Romantic Rose Soap Ingredients:

1 lb Melt & Pour Goat’s Milk Organic Glycerine Soap Base

10-15 drops pure rose essential oil (or less expensive rose geranium oil)

2-3 t. dried rose petals

1/2 t. sweet almond or olive oil

Peppermint “Seahawks” Soap Ingredients:

1 lb Melt & Pour Goat’s Milk Organic Glycerine Soap Base

15 drops pure peppermint essential oil

2 t. dried cornflower or bachelor button flower petals

2 t. dried peppermint leaves

1/2 t. sweet almond or olive oil

Here’s how to prepare each easy soap recipe blend:

If you are using a muffin tin or other non-silicone soap mold, oil it well with sweet almond or olive oil. And, set aside.

oiling a muffin tin soap mold

Wipe a non-silicone mold with sweet almond oil or olive oil before adding soap.

Then, chop soap base into uniform pieces. And place the pieces in microwavable measuring cup with spout. But, do not fill completely to the top. That’s because you don’t want it to overflow.

Then, cover and place in microwave. Melt for about 20 seconds and stir. And, continue melting another 10-20 seconds, watching carefully. That’s because you want it melted, but not overcooked. And overcooking can happen fast.

Sprinkle drops of essential oil into the melted soap base. Try not to breathe too deeply right over the warm mixture; it can go from smelling great to overwhelming your sinuses.

Now, pour the fragrant mixture into your molds, distributing the liquid equally. (Don’t worry if you don’t fill every muffin tin.)

Allow the filled mold to sit for a few minutes until a light “skin” begins to form on the surface.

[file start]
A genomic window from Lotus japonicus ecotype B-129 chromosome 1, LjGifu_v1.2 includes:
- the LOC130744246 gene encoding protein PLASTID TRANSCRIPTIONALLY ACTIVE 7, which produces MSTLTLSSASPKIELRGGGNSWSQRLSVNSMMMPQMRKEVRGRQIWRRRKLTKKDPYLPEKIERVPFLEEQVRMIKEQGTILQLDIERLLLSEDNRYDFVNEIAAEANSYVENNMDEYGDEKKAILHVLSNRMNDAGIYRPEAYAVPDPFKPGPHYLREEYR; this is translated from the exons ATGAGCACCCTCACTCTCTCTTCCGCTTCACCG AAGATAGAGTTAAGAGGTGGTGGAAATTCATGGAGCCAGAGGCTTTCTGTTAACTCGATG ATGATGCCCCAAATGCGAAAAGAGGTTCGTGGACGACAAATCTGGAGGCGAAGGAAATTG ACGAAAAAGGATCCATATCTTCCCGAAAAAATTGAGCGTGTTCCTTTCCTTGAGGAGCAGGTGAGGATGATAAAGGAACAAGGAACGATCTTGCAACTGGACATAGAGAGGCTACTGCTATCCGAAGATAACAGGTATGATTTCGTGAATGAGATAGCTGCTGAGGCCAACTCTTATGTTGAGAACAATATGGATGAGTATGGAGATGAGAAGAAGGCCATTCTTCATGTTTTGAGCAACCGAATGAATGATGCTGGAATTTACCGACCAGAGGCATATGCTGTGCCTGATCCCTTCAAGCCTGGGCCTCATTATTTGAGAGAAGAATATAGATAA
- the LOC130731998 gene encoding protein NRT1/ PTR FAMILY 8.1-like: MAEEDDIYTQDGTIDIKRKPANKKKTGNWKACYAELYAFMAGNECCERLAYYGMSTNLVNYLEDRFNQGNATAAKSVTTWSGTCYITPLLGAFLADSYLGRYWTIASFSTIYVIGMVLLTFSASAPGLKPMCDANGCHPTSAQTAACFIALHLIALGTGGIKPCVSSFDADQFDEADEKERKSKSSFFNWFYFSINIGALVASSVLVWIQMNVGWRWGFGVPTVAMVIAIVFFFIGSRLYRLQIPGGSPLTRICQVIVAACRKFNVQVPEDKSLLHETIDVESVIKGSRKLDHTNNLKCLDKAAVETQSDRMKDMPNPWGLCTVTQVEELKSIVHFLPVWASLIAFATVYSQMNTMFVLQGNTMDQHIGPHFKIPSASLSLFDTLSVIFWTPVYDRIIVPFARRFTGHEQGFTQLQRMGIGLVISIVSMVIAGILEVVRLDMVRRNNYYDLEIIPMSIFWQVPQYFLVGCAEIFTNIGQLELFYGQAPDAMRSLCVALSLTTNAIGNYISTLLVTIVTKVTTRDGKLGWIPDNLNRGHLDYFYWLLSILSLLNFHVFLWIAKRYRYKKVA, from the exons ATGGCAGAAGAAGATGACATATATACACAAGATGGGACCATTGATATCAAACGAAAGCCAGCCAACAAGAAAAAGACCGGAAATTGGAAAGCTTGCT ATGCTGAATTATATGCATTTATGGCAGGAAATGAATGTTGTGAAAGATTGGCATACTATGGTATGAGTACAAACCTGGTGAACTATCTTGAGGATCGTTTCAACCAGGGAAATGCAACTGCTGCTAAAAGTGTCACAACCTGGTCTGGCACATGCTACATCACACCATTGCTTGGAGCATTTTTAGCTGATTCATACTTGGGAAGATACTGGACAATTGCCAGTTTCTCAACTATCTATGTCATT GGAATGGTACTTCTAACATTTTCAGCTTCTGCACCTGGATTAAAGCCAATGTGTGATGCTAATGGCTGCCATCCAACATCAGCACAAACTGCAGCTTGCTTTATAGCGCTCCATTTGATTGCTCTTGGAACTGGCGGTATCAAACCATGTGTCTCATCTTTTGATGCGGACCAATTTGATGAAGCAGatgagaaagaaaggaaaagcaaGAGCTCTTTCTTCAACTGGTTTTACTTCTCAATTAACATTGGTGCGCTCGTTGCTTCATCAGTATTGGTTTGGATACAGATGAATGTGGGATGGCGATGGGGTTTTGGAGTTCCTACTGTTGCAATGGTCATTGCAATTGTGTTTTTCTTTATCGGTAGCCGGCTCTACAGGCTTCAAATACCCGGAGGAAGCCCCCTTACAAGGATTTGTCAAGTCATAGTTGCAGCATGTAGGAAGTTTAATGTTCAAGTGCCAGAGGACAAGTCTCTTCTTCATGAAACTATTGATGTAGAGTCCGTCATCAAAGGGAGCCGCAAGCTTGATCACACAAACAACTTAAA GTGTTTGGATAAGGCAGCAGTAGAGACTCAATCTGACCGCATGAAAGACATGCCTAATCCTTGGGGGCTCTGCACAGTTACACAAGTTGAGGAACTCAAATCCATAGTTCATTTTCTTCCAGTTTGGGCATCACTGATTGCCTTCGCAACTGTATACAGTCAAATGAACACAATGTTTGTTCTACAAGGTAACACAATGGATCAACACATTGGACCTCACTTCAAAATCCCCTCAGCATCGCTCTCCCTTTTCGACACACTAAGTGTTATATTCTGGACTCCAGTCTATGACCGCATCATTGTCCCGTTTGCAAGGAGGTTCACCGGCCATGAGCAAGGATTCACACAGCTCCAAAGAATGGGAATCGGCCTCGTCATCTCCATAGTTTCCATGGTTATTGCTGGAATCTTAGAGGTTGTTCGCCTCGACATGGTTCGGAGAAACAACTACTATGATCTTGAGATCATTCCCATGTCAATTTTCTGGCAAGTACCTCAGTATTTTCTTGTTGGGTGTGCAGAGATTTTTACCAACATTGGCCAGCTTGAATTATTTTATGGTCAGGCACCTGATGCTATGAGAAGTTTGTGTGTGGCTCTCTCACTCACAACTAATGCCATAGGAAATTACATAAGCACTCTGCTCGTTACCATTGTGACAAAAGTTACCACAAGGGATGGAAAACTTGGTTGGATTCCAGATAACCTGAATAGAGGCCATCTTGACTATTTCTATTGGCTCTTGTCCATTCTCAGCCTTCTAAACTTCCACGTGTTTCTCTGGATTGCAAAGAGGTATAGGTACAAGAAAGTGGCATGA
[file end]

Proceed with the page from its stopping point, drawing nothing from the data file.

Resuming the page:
Then, sprinkle about a 1/4 t. of petals (and peppermint leaves for the peppermint soap or citrus zest if you’re making citrus soap) over the surface of each. And, push lightly with your finger or spoon so that the botanicals are partially submerged. And, the “skin” should help hold some at the surface.

However, if they all sink, that’s okay too, but ideally a bit of the colorful flowers will decorate the surface of your soaps.

pressing flowers into diy soap

Allow a “skin” to form on your soap before adding botanicals.
This way some color will remain on top.

Insert your filled soap mold onto a level rack in your freezer.

Then let the soaps harden in the freezer for at least an hour. But, the size and material make-up of your mold may require more or less set up time.

To remove your soaps from the mold: If you are using a silicone mold, follow the directions on the mold package. (Probably, you’ll just need to twist, and they will pop out.) If you are using a muffin tin or bread pan, partially fill a cookie sheet with warm water. Set your frozen soap mold into the water bath for a moment or two. Lift it out of the water. Flip it onto a cutting board, and the soaps should pop right out. If they don’t, re-insert into water bath until they loosen. Or, use a thin knife to pop them out of the mold.

prepared soaps loosening in water bath

A warm water bath will help loosen firm, frozen soaps from the mold.